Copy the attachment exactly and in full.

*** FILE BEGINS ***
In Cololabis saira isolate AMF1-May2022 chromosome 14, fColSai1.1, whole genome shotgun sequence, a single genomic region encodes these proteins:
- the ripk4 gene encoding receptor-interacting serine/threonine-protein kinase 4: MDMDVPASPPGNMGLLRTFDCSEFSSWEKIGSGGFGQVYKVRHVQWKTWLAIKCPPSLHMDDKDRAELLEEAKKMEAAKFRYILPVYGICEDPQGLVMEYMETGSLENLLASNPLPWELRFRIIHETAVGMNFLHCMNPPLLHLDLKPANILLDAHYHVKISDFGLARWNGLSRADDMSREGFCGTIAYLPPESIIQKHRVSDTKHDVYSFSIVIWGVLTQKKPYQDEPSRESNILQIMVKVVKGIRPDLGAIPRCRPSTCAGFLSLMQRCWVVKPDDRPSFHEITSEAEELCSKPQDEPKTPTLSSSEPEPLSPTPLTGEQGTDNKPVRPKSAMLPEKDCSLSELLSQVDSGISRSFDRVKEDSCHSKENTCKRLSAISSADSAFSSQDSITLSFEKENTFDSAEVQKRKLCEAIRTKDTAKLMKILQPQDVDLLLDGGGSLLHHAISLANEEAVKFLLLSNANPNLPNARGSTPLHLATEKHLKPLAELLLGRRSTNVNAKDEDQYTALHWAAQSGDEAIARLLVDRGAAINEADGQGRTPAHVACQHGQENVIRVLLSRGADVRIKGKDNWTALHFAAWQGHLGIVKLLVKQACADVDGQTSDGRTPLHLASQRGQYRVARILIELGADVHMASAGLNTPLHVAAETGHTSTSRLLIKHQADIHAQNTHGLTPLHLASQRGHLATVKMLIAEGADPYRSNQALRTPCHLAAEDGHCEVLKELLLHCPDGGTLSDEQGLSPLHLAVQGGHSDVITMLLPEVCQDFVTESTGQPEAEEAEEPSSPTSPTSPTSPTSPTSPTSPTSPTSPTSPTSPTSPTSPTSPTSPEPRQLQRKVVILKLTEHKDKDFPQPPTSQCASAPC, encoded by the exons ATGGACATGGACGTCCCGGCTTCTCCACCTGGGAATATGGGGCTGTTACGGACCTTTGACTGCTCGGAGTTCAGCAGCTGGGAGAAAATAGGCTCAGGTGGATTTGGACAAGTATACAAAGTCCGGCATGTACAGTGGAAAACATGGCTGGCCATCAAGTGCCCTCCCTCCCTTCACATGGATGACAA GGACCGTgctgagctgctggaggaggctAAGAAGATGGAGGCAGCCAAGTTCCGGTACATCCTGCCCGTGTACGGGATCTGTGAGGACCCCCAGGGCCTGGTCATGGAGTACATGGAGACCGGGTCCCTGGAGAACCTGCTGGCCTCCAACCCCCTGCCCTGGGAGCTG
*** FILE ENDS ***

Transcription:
In Cololabis saira isolate AMF1-May2022 chromosome 14, fColSai1.1, whole genome shotgun sequence, a single genomic region encodes these proteins:
- the ripk4 gene encoding receptor-interacting serine/threonine-protein kinase 4: MDMDVPASPPGNMGLLRTFDCSEFSSWEKIGSGGFGQVYKVRHVQWKTWLAIKCPPSLHMDDKDRAELLEEAKKMEAAKFRYILPVYGICEDPQGLVMEYMETGSLENLLASNPLPWELRFRIIHETAVGMNFLHCMNPPLLHLDLKPANILLDAHYHVKISDFGLARWNGLSRADDMSREGFCGTIAYLPPESIIQKHRVSDTKHDVYSFSIVIWGVLTQKKPYQDEPSRESNILQIMVKVVKGIRPDLGAIPRCRPSTCAGFLSLMQRCWVVKPDDRPSFHEITSEAEELCSKPQDEPKTPTLSSSEPEPLSPTPLTGEQGTDNKPVRPKSAMLPEKDCSLSELLSQVDSGISRSFDRVKEDSCHSKENTCKRLSAISSADSAFSSQDSITLSFEKENTFDSAEVQKRKLCEAIRTKDTAKLMKILQPQDVDLLLDGGGSLLHHAISLANEEAVKFLLLSNANPNLPNARGSTPLHLATEKHLKPLAELLLGRRSTNVNAKDEDQYTALHWAAQSGDEAIARLLVDRGAAINEADGQGRTPAHVACQHGQENVIRVLLSRGADVRIKGKDNWTALHFAAWQGHLGIVKLLVKQACADVDGQTSDGRTPLHLASQRGQYRVARILIELGADVHMASAGLNTPLHVAAETGHTSTSRLLIKHQADIHAQNTHGLTPLHLASQRGHLATVKMLIAEGADPYRSNQALRTPCHLAAEDGHCEVLKELLLHCPDGGTLSDEQGLSPLHLAVQGGHSDVITMLLPEVCQDFVTESTGQPEAEEAEEPSSPTSPTSPTSPTSPTSPTSPTSPTSPTSPTSPTSPTSPTSPTSPEPRQLQRKVVILKLTEHKDKDFPQPPTSQCASAPC, encoded by the exons ATGGACATGGACGTCCCGGCTTCTCCACCTGGGAATATGGGGCTGTTACGGACCTTTGACTGCTCGGAGTTCAGCAGCTGGGAGAAAATAGGCTCAGGTGGATTTGGACAAGTATACAAAGTCCGGCATGTACAGTGGAAAACATGGCTGGCCATCAAGTGCCCTCCCTCCCTTCACATGGATGACAA GGACCGTgctgagctgctggaggaggctAAGAAGATGGAGGCAGCCAAGTTCCGGTACATCCTGCCCGTGTACGGGATCTGTGAGGACCCCCAGGGCCTGGTCATGGAGTACATGGAGACCGGGTCCCTGGAGAACCTGCTGGCCTCCAACCCCCTGCCCTGGGAGCTG